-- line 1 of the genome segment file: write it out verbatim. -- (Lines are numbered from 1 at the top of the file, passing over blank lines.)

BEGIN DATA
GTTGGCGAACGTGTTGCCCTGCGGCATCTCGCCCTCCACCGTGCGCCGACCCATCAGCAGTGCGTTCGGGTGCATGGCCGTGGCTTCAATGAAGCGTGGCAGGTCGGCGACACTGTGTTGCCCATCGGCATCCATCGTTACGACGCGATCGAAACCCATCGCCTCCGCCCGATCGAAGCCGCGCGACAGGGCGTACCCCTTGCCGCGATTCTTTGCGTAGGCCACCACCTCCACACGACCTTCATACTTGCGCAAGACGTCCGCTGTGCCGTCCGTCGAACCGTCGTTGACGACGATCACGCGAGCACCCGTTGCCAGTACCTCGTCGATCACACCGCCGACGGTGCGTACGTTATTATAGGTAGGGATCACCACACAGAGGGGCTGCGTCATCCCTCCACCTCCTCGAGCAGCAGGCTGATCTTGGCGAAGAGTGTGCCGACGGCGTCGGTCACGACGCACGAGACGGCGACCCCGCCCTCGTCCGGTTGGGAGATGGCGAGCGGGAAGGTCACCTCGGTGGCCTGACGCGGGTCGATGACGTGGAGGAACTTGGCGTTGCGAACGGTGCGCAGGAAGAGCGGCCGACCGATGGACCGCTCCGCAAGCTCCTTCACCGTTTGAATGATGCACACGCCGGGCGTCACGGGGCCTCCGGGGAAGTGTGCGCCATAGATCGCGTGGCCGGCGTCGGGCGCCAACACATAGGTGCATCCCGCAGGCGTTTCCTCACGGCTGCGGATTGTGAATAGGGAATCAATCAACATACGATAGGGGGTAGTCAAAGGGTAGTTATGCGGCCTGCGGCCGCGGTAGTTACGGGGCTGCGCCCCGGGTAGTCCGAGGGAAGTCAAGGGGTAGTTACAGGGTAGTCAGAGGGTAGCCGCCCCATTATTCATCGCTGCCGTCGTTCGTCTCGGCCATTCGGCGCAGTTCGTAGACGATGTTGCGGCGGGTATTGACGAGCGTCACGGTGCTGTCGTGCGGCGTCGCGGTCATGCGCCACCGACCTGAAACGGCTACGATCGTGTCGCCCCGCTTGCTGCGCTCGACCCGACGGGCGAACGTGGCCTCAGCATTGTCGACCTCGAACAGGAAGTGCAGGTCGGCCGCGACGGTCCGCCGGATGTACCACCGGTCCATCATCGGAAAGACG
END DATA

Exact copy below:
GTTGGCGAACGTGTTGCCCTGCGGCATCTCGCCCTCCACCGTGCGCCGACCCATCAGCAGTGCGTTCGGGTGCATGGCCGTGGCTTCAATGAAGCGTGGCAGGTCGGCGACACTGTGTTGCCCATCGGCATCCATCGTTACGACGCGATCGAAACCCATCGCCTCCGCCCGATCGAAGCCGCGCGACAGGGCGTACCCCTTGCCGCGATTCTTTGCGTAGGCCACCACCTCCACACGACCTTCATACTTGCGCAAGACGTCCGCTGTGCCGTCCGTCGAACCGTCGTTGACGACGATCACGCGAGCACCCGTTGCCAGTACCTCGTCGATCACACCGCCGACGGTGCGTACGTTATTATAGGTAGGGATCACCACACAGAGGGGCTGCGTCATCCCTCCACCTCCTCGAGCAGCAGGCTGATCTTGGCGAAGAGTGTGCCGACGGCGTCGGTCACGACGCACGAGACGGCGACCCCGCCCTCGTCCGGTTGGGAGATGGCGAGCGGGAAGGTCACCTCGGTGGCCTGACGCGGGTCGATGACGTGGAGGAACTTGGCGTTGCGAACGGTGCGCAGGAAGAGCGGCCGACCGATGGACCGCTCCGCAAGCTCCTTCACCGTTTGAATGATGCACACGCCGGGCGTCACGGGGCCTCCGGGGAAGTGTGCGCCATAGATCGCGTGGCCGGCGTCGGGCGCCAACACATAGGTGCATCCCGCAGGCGTTTCCTCACGGCTGCGGATTGTGAATAGGGAATCAATCAACATACGATAGGGGGTAGTCAAAGGGTAGTTATGCGGCCTGCGGCCGCGGTAGTTACGGGGCTGCGCCCCGGGTAGTCCGAGGGAAGTCAAGGGGTAGTTACAGGGTAGTCAGAGGGTAGCCGCCCCATTATTCATCGCTGCCGTCGTTCGTCTCGGCCATTCGGCGCAGTTCGTAGACGATGTTGCGGCGGGTATTGACGAGCGTCACGGTGCTGTCGTGCGGCGTCGCGGTCATGCGCCACCGACCTGAAACGGCTACGATCGTGTCGCCCCGCTTGCTGCGCTCGACCCGACGGGCGAACGTGGCCTCAGCATTGTCGACCTCGAACAGGAAGTGCAGGTCGGCCGCGACGGTCCGCCGGATGTACCACCGGTCCATCATCGGAAAGACG